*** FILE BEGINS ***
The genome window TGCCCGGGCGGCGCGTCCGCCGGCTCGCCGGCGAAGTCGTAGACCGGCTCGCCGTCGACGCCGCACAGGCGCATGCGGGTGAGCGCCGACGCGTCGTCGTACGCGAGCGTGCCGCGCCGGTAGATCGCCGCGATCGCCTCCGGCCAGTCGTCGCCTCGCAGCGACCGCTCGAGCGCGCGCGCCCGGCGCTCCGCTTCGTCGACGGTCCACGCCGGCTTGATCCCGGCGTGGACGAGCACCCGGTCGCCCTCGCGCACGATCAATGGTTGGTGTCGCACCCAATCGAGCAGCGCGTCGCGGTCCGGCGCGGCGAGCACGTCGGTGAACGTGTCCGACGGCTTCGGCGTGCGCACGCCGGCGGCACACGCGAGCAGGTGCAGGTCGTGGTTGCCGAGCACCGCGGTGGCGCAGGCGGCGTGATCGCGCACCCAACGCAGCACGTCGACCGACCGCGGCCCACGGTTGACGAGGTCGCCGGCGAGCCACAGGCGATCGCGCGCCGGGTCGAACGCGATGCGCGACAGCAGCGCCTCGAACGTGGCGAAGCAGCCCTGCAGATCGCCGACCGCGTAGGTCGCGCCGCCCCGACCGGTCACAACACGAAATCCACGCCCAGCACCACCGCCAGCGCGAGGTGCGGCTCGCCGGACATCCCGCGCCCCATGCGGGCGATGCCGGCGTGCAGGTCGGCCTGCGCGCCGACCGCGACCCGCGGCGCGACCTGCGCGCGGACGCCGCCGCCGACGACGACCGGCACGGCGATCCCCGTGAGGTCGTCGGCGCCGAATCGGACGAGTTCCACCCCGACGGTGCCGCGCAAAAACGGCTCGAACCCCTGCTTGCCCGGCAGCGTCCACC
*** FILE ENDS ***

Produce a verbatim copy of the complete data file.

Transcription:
The genome window TGCCCGGGCGGCGCGTCCGCCGGCTCGCCGGCGAAGTCGTAGACCGGCTCGCCGTCGACGCCGCACAGGCGCATGCGGGTGAGCGCCGACGCGTCGTCGTACGCGAGCGTGCCGCGCCGGTAGATCGCCGCGATCGCCTCCGGCCAGTCGTCGCCTCGCAGCGACCGCTCGAGCGCGCGCGCCCGGCGCTCCGCTTCGTCGACGGTCCACGCCGGCTTGATCCCGGCGTGGACGAGCACCCGGTCGCCCTCGCGCACGATCAATGGTTGGTGTCGCACCCAATCGAGCAGCGCGTCGCGGTCCGGCGCGGCGAGCACGTCGGTGAACGTGTCCGACGGCTTCGGCGTGCGCACGCCGGCGGCACACGCGAGCAGGTGCAGGTCGTGGTTGCCGAGCACCGCGGTGGCGCAGGCGGCGTGATCGCGCACCCAACGCAGCACGTCGACCGACCGCGGCCCACGGTTGACGAGGTCGCCGGCGAGCCACAGGCGATCGCGCGCCGGGTCGAACGCGATGCGCGACAGCAGCGCCTCGAACGTGGCGAAGCAGCCCTGCAGATCGCCGACCGCGTAGGTCGCGCCGCCCCGACCGGTCACAACACGAAATCCACGCCCAGCACCACCGCCAGCGCGAGGTGCGGCTCGCCGGACATCCCGCGCCCCATGCGGGCGATGCCGGCGTGCAGGTCGGCCTGCGCGCCGACCGCGACCCGCGGCGCGACCTGCGCGCGGACGCCGCCGCCGACGACGACCGGCACGGCGATCCCCGTGAGGTCGTCGGCGCCGAATCGGACGAGTTCCACCCCGACGGTGCCGCGCAAAAACGGCTCGAACCCCTGCTTGCCCGGCAGCGTCCACC